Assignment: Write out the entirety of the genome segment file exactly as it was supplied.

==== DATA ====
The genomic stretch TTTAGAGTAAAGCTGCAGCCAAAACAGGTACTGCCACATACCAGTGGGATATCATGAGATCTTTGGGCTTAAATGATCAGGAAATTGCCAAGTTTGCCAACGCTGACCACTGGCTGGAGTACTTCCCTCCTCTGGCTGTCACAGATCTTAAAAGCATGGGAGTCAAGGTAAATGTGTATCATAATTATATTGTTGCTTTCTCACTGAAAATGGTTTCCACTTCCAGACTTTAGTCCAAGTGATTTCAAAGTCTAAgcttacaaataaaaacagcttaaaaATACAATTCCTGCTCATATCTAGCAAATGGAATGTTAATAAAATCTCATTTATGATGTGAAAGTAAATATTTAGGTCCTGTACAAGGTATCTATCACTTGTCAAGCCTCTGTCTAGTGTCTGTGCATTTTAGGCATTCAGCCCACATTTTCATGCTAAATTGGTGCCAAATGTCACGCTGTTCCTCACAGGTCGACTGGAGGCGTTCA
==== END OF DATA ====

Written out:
The genomic stretch TTTAGAGTAAAGCTGCAGCCAAAACAGGTACTGCCACATACCAGTGGGATATCATGAGATCTTTGGGCTTAAATGATCAGGAAATTGCCAAGTTTGCCAACGCTGACCACTGGCTGGAGTACTTCCCTCCTCTGGCTGTCACAGATCTTAAAAGCATGGGAGTCAAGGTAAATGTGTATCATAATTATATTGTTGCTTTCTCACTGAAAATGGTTTCCACTTCCAGACTTTAGTCCAAGTGATTTCAAAGTCTAAgcttacaaataaaaacagcttaaaaATACAATTCCTGCTCATATCTAGCAAATGGAATGTTAATAAAATCTCATTTATGATGTGAAAGTAAATATTTAGGTCCTGTACAAGGTATCTATCACTTGTCAAGCCTCTGTCTAGTGTCTGTGCATTTTAGGCATTCAGCCCACATTTTCATGCTAAATTGGTGCCAAATGTCACGCTGTTCCTCACAGGTCGACTGGAGGCGTTCA